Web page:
3. Let the mind games pass. It will be pretty freaky once you get home from the hospital. I normally weigh about 180 pounds. While my liver was declining, I dropped to about 155 pounds. After I got out of the hospital I weighed 114 pounds. I felt so tiny back in my house that it was like I was a ghost. Really a trippy feeling, but just push it back and say to yourself I’m OK.

  4. Another mind game I was hit with was me, versus “the liver”. When I was talking to someone about the transplant, thinking about health, ordering meds etc., I kept referring to medicine for me, and medicine for “the liver”. It took me a good month to process the donor liver was now “me”, and part of me, not a separate entity.

  5. If you have a job you are taking FMLA (short then long-term disability), use it all! I rushed to get back to work, only using my short-term and none of my long-term leave. I got the new liver at the end of January and went back to work in early June. Once back there was someone that had been hired with my job title, basically making two of us. I was told not to worry and that they realized two departments I covered should be split up so I would still control one, and the new guy the other. As soon as the mandatory six months were up after my return to work, they let me go and kept him with his assuming both departments. Don’t trust your employer as they are going to look at you differently and assume you are going to be a risk to be sick all the time now. Take all the time you need to concentrate on healing yourself!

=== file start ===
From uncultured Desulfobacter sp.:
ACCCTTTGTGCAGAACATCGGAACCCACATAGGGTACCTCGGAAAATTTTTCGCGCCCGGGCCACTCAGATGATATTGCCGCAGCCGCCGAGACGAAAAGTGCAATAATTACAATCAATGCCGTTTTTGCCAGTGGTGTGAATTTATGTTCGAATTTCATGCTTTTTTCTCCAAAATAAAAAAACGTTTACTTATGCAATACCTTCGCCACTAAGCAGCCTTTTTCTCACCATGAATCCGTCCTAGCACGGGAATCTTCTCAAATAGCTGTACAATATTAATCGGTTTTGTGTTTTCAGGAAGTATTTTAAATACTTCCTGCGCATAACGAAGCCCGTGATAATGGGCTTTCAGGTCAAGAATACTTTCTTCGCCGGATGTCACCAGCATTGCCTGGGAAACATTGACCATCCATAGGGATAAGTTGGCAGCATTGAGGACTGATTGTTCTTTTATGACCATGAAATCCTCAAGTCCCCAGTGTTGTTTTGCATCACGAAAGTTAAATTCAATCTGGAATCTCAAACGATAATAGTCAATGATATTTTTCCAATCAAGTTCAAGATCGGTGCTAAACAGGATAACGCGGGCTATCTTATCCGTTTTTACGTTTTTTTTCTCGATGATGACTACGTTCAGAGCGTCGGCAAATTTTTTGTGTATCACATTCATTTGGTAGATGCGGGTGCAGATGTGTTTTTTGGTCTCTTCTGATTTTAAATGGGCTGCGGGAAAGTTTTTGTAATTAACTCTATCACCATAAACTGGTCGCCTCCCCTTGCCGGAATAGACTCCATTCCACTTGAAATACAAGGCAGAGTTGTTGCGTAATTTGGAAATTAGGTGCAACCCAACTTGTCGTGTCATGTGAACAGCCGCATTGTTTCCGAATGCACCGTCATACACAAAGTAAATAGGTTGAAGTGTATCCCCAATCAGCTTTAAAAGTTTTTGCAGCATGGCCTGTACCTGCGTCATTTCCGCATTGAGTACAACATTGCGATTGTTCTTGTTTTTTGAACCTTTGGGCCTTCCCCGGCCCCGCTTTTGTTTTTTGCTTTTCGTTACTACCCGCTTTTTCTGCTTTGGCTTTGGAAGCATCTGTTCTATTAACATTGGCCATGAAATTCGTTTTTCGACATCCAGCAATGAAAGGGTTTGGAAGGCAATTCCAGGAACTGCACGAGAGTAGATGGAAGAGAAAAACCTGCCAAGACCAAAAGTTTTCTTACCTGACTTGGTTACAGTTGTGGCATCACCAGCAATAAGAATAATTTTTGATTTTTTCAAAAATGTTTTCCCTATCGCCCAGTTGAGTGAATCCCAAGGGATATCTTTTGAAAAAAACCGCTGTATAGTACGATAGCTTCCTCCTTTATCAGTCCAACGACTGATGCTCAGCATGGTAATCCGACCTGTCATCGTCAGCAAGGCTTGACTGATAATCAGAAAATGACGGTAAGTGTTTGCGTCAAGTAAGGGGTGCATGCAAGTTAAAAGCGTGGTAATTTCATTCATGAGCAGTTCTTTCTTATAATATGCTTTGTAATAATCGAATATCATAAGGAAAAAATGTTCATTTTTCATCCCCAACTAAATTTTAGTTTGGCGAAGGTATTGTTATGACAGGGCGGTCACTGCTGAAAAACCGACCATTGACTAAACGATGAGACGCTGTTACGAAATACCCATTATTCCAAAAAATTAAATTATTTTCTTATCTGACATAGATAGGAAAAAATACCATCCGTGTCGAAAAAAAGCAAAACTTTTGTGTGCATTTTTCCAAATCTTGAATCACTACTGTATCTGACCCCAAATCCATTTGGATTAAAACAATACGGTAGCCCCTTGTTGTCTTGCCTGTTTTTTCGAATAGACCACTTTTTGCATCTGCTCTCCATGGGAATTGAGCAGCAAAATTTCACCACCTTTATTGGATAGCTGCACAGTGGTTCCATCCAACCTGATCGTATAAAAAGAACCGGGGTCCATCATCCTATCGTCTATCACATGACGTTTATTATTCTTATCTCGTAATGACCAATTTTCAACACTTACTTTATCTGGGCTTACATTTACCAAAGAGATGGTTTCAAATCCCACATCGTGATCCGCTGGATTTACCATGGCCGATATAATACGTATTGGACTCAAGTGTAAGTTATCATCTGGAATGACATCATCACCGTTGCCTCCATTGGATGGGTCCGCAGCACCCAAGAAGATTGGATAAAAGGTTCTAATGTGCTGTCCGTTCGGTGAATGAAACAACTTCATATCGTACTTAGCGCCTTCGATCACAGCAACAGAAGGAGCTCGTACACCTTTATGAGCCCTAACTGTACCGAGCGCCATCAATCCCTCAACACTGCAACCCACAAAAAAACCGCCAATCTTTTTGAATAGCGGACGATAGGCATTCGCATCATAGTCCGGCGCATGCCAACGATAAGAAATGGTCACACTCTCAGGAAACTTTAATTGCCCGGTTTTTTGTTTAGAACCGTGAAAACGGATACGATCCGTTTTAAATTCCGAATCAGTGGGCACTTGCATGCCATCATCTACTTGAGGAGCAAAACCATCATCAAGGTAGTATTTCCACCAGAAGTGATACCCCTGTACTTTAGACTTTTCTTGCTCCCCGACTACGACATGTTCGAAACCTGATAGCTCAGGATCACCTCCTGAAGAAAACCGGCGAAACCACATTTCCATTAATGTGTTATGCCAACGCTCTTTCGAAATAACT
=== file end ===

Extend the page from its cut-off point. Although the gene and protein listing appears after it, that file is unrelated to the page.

6. Remember things will get better, thus keep telling yourself that. Start walking as soon as they send in a rehab specialist to get you back on your feet. The earlier you push yourself, the quicker you will heal! I am back to being me now and can’t be happier with the success of the procedure. All my liver functions are normal, as are all my other lab panels. Remember that others have gone through what you are going to go through in a few days, and they’ve done great with some members here having had transplants decades ago, and still going strong. Also reach out for advice if you need it. Mark and Jeff were both really helpful in my recovery and I’m grateful for the assistance.



Thank you very much for both the encouragement and the helpful ideas. I appreciate the idea of the med chart as well as being aware of the mind thoughts. I’ve got a tee shirt ready to wear that says: Powered by Recycled Parts with a picture of liver on it. Gift from the wife. Hoping to embrace the experience. Feeling much more at peace now than I had been.
That’s quite the weight loss! I haven’t lost quite the percentage you did, but for my original weight it’s been dramatic.

I totally get the “hard to ask for help” idea. I’ve been playing with that for the past 1 1/2 years. Intentionally asking. But still this has been hard to do. Fortunately I have a great network of family, friends, church friends who are all helping in some way. Plus this community.

Will keep you all updated.



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What great replies, everyone. I had my live donor liver transplant 11.5 years ago and am very healthy today. I enjoyed reading all the advice people have offered. Much better than what I could have done. I felt ready for the world after 6 months. It took a full year before I felt completely healed.

Best wishes,


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Hi Paul,

11.5 years! congrats. That’s been one of my questions, will this be worth it. Not that there’s a lot of choice but still. That’s very helpful to hear.
Right now I feel like I’m ready to start a long adventure race. Looking forward to see how I do.